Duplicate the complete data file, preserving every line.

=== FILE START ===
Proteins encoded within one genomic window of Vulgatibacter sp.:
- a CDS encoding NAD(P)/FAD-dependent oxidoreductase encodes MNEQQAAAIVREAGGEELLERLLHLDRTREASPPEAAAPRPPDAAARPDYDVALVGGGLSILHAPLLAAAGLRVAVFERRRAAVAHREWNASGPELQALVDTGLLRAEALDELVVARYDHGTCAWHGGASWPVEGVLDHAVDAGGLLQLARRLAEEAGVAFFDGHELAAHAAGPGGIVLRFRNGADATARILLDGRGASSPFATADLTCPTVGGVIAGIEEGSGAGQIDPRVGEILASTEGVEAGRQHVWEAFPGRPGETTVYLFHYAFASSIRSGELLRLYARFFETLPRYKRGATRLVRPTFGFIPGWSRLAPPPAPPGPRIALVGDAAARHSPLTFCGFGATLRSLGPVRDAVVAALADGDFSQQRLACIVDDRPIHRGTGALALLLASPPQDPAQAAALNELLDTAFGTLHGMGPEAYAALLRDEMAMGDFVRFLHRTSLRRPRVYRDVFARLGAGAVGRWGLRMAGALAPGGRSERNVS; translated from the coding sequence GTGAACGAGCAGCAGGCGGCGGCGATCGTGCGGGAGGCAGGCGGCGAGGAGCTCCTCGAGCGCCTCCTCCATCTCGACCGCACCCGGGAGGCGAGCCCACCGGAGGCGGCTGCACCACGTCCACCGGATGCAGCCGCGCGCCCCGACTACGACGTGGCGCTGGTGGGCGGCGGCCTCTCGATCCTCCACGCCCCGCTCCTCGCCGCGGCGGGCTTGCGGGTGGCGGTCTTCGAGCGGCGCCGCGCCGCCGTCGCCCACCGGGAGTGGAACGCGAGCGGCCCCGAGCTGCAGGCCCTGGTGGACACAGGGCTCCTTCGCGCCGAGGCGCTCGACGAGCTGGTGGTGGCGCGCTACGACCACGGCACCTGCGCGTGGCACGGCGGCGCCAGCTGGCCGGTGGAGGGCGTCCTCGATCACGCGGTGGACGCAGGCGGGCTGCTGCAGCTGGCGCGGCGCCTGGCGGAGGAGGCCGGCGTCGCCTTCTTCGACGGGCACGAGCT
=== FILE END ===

Proteins encoded within one genomic window of Vulgatibacter sp.:
- a CDS encoding NAD(P)/FAD-dependent oxidoreductase encodes MNEQQAAAIVREAGGEELLERLLHLDRTREASPPEAAAPRPPDAAARPDYDVALVGGGLSILHAPLLAAAGLRVAVFERRRAAVAHREWNASGPELQALVDTGLLRAEALDELVVARYDHGTCAWHGGASWPVEGVLDHAVDAGGLLQLARRLAEEAGVAFFDGHELAAHAAGPGGIVLRFRNGADATARILLDGRGASSPFATADLTCPTVGGVIAGIEEGSGAGQIDPRVGEILASTEGVEAGRQHVWEAFPGRPGETTVYLFHYAFASSIRSGELLRLYARFFETLPRYKRGATRLVRPTFGFIPGWSRLAPPPAPPGPRIALVGDAAARHSPLTFCGFGATLRSLGPVRDAVVAALADGDFSQQRLACIVDDRPIHRGTGALALLLASPPQDPAQAAALNELLDTAFGTLHGMGPEAYAALLRDEMAMGDFVRFLHRTSLRRPRVYRDVFARLGAGAVGRWGLRMAGALAPGGRSERNVS; translated from the coding sequence GTGAACGAGCAGCAGGCGGCGGCGATCGTGCGGGAGGCAGGCGGCGAGGAGCTCCTCGAGCGCCTCCTCCATCTCGACCGCACCCGGGAGGCGAGCCCACCGGAGGCGGCTGCACCACGTCCACCGGATGCAGCCGCGCGCCCCGACTACGACGTGGCGCTGGTGGGCGGCGGCCTCTCGATCCTCCACGCCCCGCTCCTCGCCGCGGCGGGCTTGCGGGTGGCGGTCTTCGAGCGGCGCCGCGCCGCCGTCGCCCACCGGGAGTGGAACGCGAGCGGCCCCGAGCTGCAGGCCCTGGTGGACACAGGGCTCCTTCGCGCCGAGGCGCTCGACGAGCTGGTGGTGGCGCGCTACGACCACGGCACCTGCGCGTGGCACGGCGGCGCCAGCTGGCCGGTGGAGGGCGTCCTCGATCACGCGGTGGACGCAGGCGGGCTGCTGCAGCTGGCGCGGCGCCTGGCGGAGGAGGCCGGCGTCGCCTTCTTCGACGGGCACGAGCT